Scenes from a Junkyard Planet: Hunks of Scrap, Day 1

During the run-up to the November 12 release of my first book, Junkyard Planet: Travels in the Billion Dollar Trash Trade, every weekday I’m posting a new photo taken during my decade of reporting on the global waste, recycling, refurbishment, and repair trade. Today’s image was suggested by wife who expressed concern that last week’s images – especially Friday’s – verged on the dull. As a result, I have no choice but to juice up this ongoing blog series with a week-long set of photos that I’m going to call the “Hunks of Scrap.” As always, click to enlarge.


This ripped gentleman – he goes by the single name “Chinh” – was photographed at his Saigon-area scrap yard in 2007. How, you may be wondering, does one acquire such a physique working at a scrap yard? Well, if you spend your days picking up heavy steel rods, you’re bound to develop some tone, eventually. And that’s what Chinh and his employees spend their days doing: picking up heavy steel reinforcing bars (like those in the background), heating them in furnaces, and then running that heated steel through machines that roll it into new bars (a process seen in part in the August 16 Scene from a Junkyard Planet). But why, it’s fair to ask, is Chinh wandering around his scrap yard shirtless? Two reasons, so far as I could tell: a) furnaces raise the temperatures at Chinh’s plant to shirtless temperatures (unless you’re working with those furnaces); and b) wouldn’t you?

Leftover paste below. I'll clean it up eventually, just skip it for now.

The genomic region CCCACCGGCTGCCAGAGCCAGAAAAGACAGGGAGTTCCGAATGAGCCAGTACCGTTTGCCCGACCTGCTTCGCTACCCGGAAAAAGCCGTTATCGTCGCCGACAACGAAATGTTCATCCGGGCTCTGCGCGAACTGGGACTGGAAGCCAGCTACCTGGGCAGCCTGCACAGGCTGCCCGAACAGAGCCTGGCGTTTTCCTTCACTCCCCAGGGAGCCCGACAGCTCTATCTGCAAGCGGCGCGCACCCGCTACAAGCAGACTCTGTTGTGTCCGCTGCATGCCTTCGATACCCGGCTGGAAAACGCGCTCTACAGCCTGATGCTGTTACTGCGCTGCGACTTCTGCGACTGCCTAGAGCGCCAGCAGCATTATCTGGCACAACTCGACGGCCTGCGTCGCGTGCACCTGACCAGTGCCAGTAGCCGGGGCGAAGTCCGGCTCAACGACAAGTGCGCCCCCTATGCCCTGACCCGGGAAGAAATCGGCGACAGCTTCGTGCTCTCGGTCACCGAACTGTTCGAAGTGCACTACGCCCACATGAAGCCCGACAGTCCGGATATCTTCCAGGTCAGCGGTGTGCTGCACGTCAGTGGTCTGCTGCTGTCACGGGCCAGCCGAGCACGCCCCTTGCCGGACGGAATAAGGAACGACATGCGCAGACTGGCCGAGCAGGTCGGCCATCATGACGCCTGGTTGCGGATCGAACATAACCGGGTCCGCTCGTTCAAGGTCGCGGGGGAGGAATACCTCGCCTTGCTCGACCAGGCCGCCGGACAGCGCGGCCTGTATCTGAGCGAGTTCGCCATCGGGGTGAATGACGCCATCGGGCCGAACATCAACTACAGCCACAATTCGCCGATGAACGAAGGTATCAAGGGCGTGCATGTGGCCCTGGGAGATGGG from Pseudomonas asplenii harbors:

A note to readers: Scenes from Junkyard Planet is proudly sourced from my archive of thousands of scrap recycling photos taken around the world over the last decade. But this week – and this week only – I’m open to publishing images submitted by readers who work in the recycling industry. Just please make sure that you own the images, and you aren’t posed doing anything you wouldn’t want your employer or local safety inspector to see. Be warned: my wife makes the final call on what makes it to the site. Send submissions to ShanghaiScrap at gmail com.

Previous ‘Scenes from a Junkyard Planet’ can be found here.